Former VW employee sues over data - reports
A former employee of Volkswagen's US subsidiary is suing the company for damages, claiming he was unlawfully fired after flagging internally what he alleged was illegal deletion of data, according to a group of German media outlets.
The former employee at Volkswagen Group of America's data processing centre in Michigan is seeking unspecified damages for losing his job after he tried from September of last year to stop a co-worker from deleting data, German broadcasters WDR and NDR as well as newspaper Sueddeutsche Zeitung, which are working together on the case, cited court documents as saying.
The reports did not say what kind of data was being deleted. However, the media reports said the former Volkswagen employee claimed Volkswagen in the United States had destroyed evidence in relation to the emissions scandal.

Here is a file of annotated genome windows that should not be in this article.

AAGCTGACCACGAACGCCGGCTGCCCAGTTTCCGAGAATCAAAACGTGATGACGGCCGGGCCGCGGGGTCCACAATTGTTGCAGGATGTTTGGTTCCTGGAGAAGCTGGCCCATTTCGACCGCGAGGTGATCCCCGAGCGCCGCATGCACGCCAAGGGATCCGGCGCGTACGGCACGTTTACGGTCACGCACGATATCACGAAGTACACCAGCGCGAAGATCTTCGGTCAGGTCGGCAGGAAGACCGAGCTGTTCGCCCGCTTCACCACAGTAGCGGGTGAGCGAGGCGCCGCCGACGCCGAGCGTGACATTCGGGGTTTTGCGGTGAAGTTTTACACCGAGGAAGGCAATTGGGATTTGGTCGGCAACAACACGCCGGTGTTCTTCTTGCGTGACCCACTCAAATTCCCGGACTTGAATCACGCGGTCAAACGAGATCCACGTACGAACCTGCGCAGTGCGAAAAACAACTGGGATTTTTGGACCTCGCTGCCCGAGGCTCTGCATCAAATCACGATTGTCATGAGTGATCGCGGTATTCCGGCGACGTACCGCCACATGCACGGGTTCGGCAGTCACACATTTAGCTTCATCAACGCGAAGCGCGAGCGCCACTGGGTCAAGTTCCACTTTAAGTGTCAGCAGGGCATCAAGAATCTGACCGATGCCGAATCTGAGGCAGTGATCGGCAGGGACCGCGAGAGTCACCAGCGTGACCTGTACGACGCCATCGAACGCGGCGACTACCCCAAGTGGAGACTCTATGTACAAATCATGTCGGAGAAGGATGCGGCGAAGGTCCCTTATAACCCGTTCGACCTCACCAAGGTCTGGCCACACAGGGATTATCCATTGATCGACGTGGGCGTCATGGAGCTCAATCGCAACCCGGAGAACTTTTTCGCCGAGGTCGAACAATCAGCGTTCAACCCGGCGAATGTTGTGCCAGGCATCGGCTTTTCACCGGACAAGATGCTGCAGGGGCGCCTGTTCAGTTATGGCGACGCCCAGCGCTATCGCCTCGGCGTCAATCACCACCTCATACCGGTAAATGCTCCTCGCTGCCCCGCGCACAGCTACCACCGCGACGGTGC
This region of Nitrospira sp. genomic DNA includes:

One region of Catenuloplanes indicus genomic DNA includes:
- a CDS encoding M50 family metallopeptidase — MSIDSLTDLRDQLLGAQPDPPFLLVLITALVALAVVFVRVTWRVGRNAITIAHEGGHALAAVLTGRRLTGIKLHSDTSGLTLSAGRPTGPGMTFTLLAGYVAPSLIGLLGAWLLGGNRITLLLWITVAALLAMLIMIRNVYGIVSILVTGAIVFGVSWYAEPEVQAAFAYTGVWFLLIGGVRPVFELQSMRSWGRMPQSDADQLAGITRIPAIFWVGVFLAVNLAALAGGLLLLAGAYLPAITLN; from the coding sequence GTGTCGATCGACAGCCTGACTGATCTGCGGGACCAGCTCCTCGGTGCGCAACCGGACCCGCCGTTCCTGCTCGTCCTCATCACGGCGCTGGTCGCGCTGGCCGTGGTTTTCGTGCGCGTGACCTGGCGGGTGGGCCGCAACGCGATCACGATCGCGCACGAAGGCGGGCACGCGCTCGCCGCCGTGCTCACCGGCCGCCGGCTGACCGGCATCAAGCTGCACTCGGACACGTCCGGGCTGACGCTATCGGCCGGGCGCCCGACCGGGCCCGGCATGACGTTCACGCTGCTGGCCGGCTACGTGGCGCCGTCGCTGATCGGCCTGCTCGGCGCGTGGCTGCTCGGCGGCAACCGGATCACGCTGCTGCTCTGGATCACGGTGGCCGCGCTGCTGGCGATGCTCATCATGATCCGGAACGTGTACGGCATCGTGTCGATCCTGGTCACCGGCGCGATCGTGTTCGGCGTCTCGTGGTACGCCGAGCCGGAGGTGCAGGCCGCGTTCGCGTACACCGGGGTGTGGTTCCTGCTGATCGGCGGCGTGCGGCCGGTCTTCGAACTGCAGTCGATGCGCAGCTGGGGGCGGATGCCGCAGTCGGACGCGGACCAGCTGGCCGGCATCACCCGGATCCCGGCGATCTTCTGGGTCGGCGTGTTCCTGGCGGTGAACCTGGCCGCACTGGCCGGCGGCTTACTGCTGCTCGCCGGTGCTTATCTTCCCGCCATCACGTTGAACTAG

The deletions took place, it was reported, after a US Department of Justice order to stop any "routine" data deletion at Volkswagen of America. The former Volkswagen employee said he was following his manager's orders in trying the stop the deletions, the reports stated. He also said an ensuing row over the matter and Volkwagen's fears he would alert the authorities led to his dismissal.
The legal complaint claims protection from retaliation under a US whistleblower law.
The carmaker is facing a series of legal complaints and regulatory investigations after revelations last year that it manipulated engine control software to understate emissions during tests.
A German spokesman for Volkswagen said: "These are legal proceedings concerning labour law on which we don't comment as a matter of principle."